The spinning school in Køng was established in 1778 by Niels Ryberg. It taught young girls aged four to ten to spin flax for the factory looms and had classrooms and housing. The Ryberg family lost a lot of money during the national bankruptcy in 1813, and the factory was taken over by the state. In 1836, it once again passed into private hands, but in 1852 the entire business moved to Vintersbølle. In 1787, the Køng Factory became purveyor to the royal Danish court. It supplied bridal wear for King Christian IX's daughters, princesses Dagmar (Maria Feodorovna), Alexandra and Thyra, who married the Russian Tsar, the British king and a duke, respectively. The factory closed in 1906.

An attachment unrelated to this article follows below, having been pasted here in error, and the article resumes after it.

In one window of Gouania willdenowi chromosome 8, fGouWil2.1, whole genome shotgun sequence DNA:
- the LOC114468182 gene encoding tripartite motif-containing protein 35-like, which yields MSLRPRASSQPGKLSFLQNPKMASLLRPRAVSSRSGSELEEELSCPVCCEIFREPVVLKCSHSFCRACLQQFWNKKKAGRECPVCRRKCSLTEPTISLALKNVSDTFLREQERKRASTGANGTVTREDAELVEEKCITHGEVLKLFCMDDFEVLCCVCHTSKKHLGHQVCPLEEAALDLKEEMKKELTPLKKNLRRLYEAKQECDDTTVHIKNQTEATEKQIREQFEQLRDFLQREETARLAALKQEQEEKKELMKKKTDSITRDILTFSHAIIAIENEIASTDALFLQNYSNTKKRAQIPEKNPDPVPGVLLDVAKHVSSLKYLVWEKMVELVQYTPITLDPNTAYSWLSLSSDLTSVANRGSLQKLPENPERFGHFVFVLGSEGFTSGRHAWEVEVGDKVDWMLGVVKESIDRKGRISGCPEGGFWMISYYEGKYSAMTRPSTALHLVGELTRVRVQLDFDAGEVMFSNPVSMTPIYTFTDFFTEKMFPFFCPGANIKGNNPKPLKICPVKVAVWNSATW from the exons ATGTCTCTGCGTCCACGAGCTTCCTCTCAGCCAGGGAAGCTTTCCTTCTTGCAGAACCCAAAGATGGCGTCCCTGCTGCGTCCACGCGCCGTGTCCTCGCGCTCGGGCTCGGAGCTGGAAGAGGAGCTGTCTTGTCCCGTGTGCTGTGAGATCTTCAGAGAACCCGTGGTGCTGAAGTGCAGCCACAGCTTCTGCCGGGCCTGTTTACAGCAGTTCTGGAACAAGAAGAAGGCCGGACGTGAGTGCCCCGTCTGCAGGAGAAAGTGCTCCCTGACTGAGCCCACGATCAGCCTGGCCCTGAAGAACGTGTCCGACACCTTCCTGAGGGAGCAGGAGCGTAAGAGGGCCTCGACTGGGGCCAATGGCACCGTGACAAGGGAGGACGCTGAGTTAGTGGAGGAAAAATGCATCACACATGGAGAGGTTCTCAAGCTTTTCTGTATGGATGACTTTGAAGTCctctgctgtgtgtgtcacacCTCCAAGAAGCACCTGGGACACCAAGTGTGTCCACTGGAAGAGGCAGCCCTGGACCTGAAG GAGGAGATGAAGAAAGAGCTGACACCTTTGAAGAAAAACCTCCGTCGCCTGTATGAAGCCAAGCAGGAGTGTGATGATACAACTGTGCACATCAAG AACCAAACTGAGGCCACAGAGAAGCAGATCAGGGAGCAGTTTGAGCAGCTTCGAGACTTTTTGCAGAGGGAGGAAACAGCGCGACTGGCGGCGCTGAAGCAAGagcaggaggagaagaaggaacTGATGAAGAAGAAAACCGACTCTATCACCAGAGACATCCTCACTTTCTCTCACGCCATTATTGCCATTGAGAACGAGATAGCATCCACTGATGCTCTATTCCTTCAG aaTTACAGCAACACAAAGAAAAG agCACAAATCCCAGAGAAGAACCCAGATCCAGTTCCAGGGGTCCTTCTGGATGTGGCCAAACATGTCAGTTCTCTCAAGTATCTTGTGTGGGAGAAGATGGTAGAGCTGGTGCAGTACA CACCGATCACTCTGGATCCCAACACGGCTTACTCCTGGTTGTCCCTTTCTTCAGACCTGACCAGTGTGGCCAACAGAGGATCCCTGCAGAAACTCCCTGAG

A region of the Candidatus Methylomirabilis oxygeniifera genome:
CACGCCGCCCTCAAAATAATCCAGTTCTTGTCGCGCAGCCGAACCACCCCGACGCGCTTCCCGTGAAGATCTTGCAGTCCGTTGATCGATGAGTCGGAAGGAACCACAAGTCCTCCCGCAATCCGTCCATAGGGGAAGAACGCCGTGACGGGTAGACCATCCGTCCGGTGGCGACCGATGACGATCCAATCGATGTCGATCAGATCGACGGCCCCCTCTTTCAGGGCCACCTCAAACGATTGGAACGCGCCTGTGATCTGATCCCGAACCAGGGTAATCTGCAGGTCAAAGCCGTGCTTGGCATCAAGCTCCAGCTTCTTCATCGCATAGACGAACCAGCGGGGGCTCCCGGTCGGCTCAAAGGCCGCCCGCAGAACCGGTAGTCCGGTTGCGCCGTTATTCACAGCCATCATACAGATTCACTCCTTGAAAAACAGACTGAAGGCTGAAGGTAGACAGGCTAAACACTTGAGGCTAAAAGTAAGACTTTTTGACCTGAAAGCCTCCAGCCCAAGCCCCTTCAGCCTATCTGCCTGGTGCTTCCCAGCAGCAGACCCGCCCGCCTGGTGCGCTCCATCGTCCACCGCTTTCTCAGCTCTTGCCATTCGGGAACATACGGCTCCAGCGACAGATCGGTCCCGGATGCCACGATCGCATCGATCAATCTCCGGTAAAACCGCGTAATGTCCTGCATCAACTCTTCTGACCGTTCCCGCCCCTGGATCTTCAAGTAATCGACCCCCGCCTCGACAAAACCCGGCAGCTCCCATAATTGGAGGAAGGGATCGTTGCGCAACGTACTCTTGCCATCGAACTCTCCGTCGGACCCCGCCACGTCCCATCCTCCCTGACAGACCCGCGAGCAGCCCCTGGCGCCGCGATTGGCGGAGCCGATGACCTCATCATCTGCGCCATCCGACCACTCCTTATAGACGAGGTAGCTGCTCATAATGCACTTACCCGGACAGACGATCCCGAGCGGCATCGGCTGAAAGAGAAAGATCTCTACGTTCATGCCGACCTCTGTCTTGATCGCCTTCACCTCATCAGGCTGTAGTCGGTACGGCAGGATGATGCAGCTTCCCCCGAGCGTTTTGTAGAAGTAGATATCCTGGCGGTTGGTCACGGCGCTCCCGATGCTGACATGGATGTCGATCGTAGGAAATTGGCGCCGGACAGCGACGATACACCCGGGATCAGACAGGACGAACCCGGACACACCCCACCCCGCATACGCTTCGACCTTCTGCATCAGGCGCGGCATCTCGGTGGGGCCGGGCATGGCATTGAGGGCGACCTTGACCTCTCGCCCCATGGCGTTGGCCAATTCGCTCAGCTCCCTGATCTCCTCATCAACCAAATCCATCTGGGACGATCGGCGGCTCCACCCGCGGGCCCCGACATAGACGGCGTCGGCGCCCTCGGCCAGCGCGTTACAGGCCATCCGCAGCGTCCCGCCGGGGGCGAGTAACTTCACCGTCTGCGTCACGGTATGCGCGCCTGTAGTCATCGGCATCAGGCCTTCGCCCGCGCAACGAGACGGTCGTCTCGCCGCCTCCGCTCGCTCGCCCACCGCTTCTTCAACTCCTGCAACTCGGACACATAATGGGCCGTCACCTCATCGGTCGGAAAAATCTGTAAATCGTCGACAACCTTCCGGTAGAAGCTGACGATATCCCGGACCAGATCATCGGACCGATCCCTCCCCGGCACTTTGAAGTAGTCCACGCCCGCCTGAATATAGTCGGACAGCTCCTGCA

Niels Ryberg lived from 1725 to 1804 and was very interested in combating poverty and helping the poor, ill and weak. He employed many foreign specialists while carrying out his most ambitious project, the spinning schools. The schools were both charitable and good business. The rural population was brought up on a diet of practical skills, discipline and cleanliness according to Ryberg's principles. Local flax growing was promoted with incentives, and a system was introduced for processing flax. In 1785, 485 people were employed hackling, spinning and weaving flax for the spinning mill. A thriving factory community grew up around the enterprise in Køng with weaving workshops, a drying house, food shop, school for peasant children, spinning school, housing and a hospital.